Transplant Trial Watch

Balanced Crystalloids Versus Normal Saline in Kidney Transplant Patients: An Updated Systematic Review, Meta-analysis, and Trial Sequential Analysis.

Carvalho Pereira, L., et al.

Anesthesia & Analgesia 2024 [record in progress].

This study aimed to evaluate whether low-chloride solutions would reduce the incidence of delayed graft function and improve acid-base and electrolyte balance in kidney transplant recipients.

Three electronic databases, including MEDLINE, EMBASE, and Cochrane, were searched for relevant literature. Studies were screened and data were extracted by two independent reviewers. The Cochrane Risk of Bias Tool for Randomized Trials 2 (RoB2) was used to assess the quality of the included randomised controlled trials.

12 studies were included in the review.

The primary outcome was the incidence of delayed graft function. The secondary outcomes included end of surgery chloride, bicarbonate, pH, base excess (BE) and potassium, and post-operative creatinine and urine output.


CET Conclusions
This systematic review aimed to examine whether balanced crystalloid solutions would result in better clinical outcomes in kidney transplant recipients, compared to normal saline. Twelve studies were included, all of which were randomised controlled studies. Study selection, data extraction and quality assessment were performed in duplicate. The meta-analyses revealed that the use of balanced low-chloride solutions resulted in a significant reduction in the incidence of delayed graft function (DGF), and improved acid-base and electrolyte control in kidney transplant patients, leading the authors to conclude that balanced lower-chloride solutions can be used as a safe alternative to normal saline and may even lead to better post-transplant outcomes. It is important to note that while the difference in the occurrence of delayed graft function was significant in the overall analysis that included both living and deceased donors, the subgroup analysis showed that this difference was only significant for deceased donor transplant recipients and not for living donor transplant recipients. A potential reason for this could be that only a few studies (three studies) reported DGF outcomes for living-donor transplant recipients, out of which one study had zero events for both arms. Heterogeneity was negligible for most of the primary outcomes. However, the influence of potential confounders were not accounted for in the analyses.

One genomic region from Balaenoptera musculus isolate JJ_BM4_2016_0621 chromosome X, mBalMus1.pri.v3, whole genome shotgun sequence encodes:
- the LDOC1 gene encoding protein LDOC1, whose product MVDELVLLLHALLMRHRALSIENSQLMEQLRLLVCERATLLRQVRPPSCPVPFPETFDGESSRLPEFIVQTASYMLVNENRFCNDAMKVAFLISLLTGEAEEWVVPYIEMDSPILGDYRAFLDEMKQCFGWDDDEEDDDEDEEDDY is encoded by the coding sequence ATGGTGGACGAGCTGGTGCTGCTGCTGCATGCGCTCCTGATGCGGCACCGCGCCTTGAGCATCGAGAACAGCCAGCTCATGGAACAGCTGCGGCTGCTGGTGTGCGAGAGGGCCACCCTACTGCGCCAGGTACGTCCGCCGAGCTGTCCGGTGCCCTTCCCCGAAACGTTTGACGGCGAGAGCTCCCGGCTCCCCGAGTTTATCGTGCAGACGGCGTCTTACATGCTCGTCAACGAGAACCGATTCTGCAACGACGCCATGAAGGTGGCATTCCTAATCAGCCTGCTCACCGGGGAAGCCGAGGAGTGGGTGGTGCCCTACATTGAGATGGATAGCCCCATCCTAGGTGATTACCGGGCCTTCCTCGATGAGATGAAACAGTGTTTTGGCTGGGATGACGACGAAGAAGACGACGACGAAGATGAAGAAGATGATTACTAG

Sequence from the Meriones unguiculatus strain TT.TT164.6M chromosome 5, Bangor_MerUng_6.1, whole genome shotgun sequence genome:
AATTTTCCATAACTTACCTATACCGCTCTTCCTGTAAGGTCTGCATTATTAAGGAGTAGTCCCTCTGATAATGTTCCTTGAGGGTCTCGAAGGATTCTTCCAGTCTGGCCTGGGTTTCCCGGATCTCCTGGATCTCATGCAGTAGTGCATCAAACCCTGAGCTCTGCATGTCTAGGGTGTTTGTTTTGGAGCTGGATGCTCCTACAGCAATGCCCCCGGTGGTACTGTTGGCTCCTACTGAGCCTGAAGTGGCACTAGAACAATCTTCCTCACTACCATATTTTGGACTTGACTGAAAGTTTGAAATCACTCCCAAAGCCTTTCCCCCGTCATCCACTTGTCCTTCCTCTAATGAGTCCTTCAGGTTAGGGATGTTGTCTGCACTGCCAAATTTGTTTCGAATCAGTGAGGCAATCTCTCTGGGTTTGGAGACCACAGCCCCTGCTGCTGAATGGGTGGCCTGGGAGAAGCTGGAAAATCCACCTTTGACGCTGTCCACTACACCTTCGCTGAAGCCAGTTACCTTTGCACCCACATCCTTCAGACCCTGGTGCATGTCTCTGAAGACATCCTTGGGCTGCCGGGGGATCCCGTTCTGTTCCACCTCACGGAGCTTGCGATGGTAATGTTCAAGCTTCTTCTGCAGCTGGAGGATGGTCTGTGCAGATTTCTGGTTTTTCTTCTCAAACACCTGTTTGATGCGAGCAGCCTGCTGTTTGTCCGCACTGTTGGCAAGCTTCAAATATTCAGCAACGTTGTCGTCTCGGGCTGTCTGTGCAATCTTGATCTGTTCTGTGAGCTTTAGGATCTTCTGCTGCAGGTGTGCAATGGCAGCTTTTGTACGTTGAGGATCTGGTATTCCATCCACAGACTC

Trial registration
PROSPERO - CRD42023447301

Funding source
No funding received